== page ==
Good evening, Netizens...
When was the last time you huddled perhaps in your basement or in an underground storm cellar listening to the sounds as a tornado ripped your house to shreds? How many of you have seen a tornado up close and personal, like across your back fence? Have you ever seen the catastrophic damage an F-5 tornado leaves in its wake, often reducing an entire city into rubble?
I have seen every bit of the scenarios I just described above. I have even chased tornadoes down in the Midwest and Texas hoping to learn something more about how these rambunctious unpredictable storms are formed and why they still defy every bit of science we know today. However, despite a long history of unpredictability, something about predicting these storms just got better in the last week, as the Severe Storm Warning Center in Norman, Oklahoma issued a long-term severe weather warning, encompassing parts of four states. The bad part of it is that the prediction was accurate. The good part is that, despite over 100 tornadoes that hit the ground in over four states, only six people were killed.
I'll concede we do not have that many tornadoes in Eastern Washington, although we do occasionally see funnel clouds aloft, such as yesterday near Genessee, Idaho. However if we adhere to the standard by which we measure tornadoes' strength, called the Fujita Scale, we hardly have anything near the F3 and F4 tornadoes that frequently hit Tornado Alley in the Midwest. In the twenty-some years I have lived in Eastern Washington, I can only recall several F1 tornadoes and a handful of F0 storms that did little damage.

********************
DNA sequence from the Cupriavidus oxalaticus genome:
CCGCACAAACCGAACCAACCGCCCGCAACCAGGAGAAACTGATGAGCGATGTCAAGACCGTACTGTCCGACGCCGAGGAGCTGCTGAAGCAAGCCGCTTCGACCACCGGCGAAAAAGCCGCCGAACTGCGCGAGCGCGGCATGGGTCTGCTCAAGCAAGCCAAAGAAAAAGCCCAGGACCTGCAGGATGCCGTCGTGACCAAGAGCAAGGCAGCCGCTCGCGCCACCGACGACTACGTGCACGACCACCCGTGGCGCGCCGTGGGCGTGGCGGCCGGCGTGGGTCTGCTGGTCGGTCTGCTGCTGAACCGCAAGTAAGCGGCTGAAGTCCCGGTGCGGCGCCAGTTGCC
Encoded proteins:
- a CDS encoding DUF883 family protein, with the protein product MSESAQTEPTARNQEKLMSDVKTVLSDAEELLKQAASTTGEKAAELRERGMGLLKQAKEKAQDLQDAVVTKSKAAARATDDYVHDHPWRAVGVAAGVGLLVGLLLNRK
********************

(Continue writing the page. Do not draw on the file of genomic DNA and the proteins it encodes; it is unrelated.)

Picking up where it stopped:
Big or small, nobody can afford to totally ignore funnel clouds. One of my favorite storm stories in Spokane involves an F1 or F2 tornado that came across North Spokane while still aloft, then touched down near Highway 2 just northeast of town. A group of people sitting in what used to be a Denny's Restaurant in North Spokane saw the funnel cloud while it was still aloft and dashed to the restaurant windows the better to see. From what I could determine, most of them had never seen a tornado before.
Who knows? This might be the year a tornado, perhaps an F2 even, drops down on Spokane.